As the debate continues over whether Guyana should be allowing the exports of logs, instead of concentrating on ensuring investors set up processing facilities that can assure more local jobs, one local company is more than convinced that it can and should be done.
As a matter of fact, Bulkan Timber Works at Yarrowkabra, Soesdyke/Linden Highway, has been involved in wood processing for so long that it has mastered the art of wasting nothing.
From kiln drying, moulding, doors and pre-fabricated wooden homes, the facilities at the former glass factory compound is an interesting model of what can happen in Guyana.
Directors George and Justin Bulkan are cousins and the second generation in a family that has honed their skills in the wood business for a number of decades.
The business, which has a sister company involved in making shingle roofing from Wallaba wood, has been buying wood from small loggers for years now. The wood arrives at the Yarrowkabra location on trucks that belong to private operators.
The shingle products are big business in Europe and Asia with the demand growing. The Bulkans has been able to make inroads in even the non-traditional overseas markets with its products.
The company has invested in several drying facilities called kilns. These ovens are being powered by wood waste which is fed into a boiler. Literally nothing is wasted in the factory.
According to the Bulkans during a recent tour of their facilities, the importance of properly dried lumber before it is sold to the customers cannot be understated.
Currently, the majority of wood being sold at lumber yards and sawmills are raw and not treated for termites or dried to ensure that movements after installation are limited.
While it costs a little more for kiln-dried woods, the long term benefits are tremendous.
“So you have a wall that has been made of woods that are not treated. No home-owner wants to see a wood wall that has creases. Instead of the wall lasting 10 years, it should be around for at least 30-40 years. That is what proper processing and proper handling does to woods. It makes them last longer,” says George Bulkan.
The company has been able to take the Wallaba wood, manipulate its moisture content by baking them in the kilns and offer them as wall-boards and flooring. It is by no means an easy task as Wallaba has long been used for power poles and are ideal in fence building. However, it has never really been used internally on walls or on floors because of a sap that is always present.
The Bulkans have found a way to extract the sap using its kilns.
The factory has also been able to introduce technology that makes what is called end-matching lumber. This simply means all sides of a piece of wood come with the “groove and tongue” feature which allows it to be fitted together.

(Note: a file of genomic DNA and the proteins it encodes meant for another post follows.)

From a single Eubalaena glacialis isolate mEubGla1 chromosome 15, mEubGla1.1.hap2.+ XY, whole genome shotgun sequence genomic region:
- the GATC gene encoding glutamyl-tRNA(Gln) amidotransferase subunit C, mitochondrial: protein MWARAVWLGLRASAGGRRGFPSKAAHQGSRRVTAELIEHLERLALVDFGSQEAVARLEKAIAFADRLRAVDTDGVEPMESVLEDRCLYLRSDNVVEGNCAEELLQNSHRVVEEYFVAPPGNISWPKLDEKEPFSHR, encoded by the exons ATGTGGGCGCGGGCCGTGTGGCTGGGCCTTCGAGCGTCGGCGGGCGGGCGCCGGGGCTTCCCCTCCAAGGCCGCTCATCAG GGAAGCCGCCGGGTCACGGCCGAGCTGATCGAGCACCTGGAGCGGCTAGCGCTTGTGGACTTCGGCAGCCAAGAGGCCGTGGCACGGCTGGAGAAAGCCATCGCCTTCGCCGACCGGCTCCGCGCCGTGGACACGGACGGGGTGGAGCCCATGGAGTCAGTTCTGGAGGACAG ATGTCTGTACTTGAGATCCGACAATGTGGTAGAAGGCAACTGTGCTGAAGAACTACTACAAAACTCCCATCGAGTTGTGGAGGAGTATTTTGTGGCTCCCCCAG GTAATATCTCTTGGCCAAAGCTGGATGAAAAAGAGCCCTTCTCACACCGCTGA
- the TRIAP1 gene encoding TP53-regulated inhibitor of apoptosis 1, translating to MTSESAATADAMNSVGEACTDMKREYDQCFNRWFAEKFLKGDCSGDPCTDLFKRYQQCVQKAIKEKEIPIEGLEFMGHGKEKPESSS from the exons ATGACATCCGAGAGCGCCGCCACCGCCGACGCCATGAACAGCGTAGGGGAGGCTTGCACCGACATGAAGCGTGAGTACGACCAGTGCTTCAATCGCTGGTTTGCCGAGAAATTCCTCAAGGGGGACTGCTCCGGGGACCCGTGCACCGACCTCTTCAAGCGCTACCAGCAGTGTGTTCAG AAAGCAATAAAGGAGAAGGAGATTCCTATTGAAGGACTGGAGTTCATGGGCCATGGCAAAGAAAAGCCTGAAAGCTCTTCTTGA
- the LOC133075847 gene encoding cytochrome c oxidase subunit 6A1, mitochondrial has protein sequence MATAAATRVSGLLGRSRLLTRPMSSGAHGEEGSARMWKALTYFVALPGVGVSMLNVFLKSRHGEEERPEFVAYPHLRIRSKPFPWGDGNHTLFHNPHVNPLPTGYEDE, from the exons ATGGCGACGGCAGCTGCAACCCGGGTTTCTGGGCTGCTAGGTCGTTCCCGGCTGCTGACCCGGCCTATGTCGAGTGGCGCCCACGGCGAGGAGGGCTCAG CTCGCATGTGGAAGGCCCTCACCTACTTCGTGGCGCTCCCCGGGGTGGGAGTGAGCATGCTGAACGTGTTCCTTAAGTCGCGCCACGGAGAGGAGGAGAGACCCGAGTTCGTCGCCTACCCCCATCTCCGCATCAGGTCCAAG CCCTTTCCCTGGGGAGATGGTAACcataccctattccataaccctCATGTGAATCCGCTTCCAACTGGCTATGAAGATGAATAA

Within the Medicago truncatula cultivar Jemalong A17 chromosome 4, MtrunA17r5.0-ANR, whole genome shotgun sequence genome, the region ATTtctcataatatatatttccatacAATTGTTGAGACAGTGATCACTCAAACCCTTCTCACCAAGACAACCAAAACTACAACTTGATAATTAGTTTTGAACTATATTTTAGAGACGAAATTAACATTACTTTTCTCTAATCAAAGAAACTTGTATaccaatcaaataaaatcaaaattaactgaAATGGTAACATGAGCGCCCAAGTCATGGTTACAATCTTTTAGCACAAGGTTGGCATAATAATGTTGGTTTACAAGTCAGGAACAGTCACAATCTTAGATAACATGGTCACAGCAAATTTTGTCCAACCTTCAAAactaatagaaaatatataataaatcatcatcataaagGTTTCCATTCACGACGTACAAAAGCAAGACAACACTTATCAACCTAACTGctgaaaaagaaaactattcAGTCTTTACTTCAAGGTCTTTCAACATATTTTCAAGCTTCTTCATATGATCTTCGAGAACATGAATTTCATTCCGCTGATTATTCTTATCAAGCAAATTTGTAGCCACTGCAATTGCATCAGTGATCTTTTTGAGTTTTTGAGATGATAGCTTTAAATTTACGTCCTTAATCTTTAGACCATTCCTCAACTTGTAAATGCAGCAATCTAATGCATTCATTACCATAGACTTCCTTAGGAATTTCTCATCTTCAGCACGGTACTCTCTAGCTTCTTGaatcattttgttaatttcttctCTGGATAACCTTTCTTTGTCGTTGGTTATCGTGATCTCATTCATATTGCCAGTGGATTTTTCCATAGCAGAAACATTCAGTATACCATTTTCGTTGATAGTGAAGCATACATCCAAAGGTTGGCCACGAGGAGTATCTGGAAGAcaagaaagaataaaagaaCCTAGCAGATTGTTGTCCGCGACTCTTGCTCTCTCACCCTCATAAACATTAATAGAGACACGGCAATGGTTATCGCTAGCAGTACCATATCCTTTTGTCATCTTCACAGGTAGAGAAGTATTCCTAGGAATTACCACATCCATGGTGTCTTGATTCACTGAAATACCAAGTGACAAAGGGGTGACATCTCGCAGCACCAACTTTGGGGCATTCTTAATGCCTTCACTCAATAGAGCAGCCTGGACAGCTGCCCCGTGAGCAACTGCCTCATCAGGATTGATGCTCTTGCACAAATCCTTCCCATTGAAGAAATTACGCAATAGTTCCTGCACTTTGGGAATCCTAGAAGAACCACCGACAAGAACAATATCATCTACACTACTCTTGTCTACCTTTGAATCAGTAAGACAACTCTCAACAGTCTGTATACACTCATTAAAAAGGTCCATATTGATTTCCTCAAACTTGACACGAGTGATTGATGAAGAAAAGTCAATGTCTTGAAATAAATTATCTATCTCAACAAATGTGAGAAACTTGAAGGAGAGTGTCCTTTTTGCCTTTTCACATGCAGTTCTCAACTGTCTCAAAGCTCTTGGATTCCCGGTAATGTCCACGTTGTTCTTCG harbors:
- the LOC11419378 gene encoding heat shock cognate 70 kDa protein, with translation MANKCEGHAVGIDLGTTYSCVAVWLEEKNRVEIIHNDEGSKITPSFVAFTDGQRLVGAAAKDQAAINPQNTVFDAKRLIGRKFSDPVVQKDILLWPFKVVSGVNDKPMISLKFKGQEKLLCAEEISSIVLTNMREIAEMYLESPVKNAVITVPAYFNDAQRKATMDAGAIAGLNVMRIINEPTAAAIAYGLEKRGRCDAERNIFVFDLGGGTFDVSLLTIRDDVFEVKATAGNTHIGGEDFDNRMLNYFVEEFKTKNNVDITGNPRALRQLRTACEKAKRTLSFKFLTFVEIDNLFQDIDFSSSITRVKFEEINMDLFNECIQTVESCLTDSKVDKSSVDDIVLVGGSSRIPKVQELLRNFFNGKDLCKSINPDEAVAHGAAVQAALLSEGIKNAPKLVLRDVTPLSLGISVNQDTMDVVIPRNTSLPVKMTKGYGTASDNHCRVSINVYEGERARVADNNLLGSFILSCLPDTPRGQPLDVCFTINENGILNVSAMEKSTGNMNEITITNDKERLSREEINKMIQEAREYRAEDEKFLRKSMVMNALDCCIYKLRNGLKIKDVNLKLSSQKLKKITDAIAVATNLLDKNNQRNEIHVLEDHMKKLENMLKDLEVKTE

“What this means is that you can literally fit an entire flooring without the use of nails on top, allowing for a beautiful finish,” Justin explained. The end-match wood is becoming increasingly popular.
The company is now preparing for a major overseas wood show in which it is showcasing its shingles, Wallaba decking and wall board.
Bulkan’s processed lumber, including its Purpleheart, has remained a big seller on the overseas market.
The Yarrowkabra factory has established a number of show rooms built with not only Guyana’s exotic woods, but with what is called the lesser used species. Everything that the Bulkans are offering; from doors to mouldings to windows, are on display.
But perhaps the biggest attraction that the factory is banking on its pre-fab homes which has quietly been growing at a rapid pace. The wooden homes are way cooler for Guyana’s tropical climate compared to concrete homes.
Instead of ordering a 12 by 15 ft wall, the Bulkans, because of the end-matching service says that customers can order by the square ft.
“What you would not see is excess wood being left back because we will be supplying you with an entire wall…all pieces being fitted neatly together. This ultimately saves the customers money too,” George explained.
There were crates upon crates of the value-added wood products stacked and ready to be packed for export.
But if that section of the factory was anything to talk about, it was a visit to the shingle-making section that would attract the most interest as far as value-added activities are concerned.
Wood shingles for roofing has always been around, but Wallaba shingles are relatively new. The operation involved sawing the logs into pieces before a piece of equipment splits it in half. This is then moved to another section which slices the wood into shingles. This is then checked to ensure uniformity in quality before the shingles are packed into crates.
The ends travel on a long conveyor belt to the outside of the compound where scores of residents from nearby communities have been benefitting…for free. Several men using makeshift rakes separate the pieces of wood from the waste. These are then picked up by both men and women who have coal pits in the area.
Yes, the waste woods are big business for the Yarrowkabra residents, many of them single parents. They would burn the woods into coals. Some are exported while buyers are even trekking to the area to pick up the bags.
The wood waste is also given free to chicken farms in the area.
The company is getting ready to move in a big way to produce doors, increase interest in the lesser used species of wood and a host of other services.
“Very soon, we will be introducing services in which our experts will sit with customers, and based of the measurements given, we will be able to advise them and offer tips that will save them monies.”
Directly and indirectly, almost 500 persons depend on the Yarrowkabra operations for a living.
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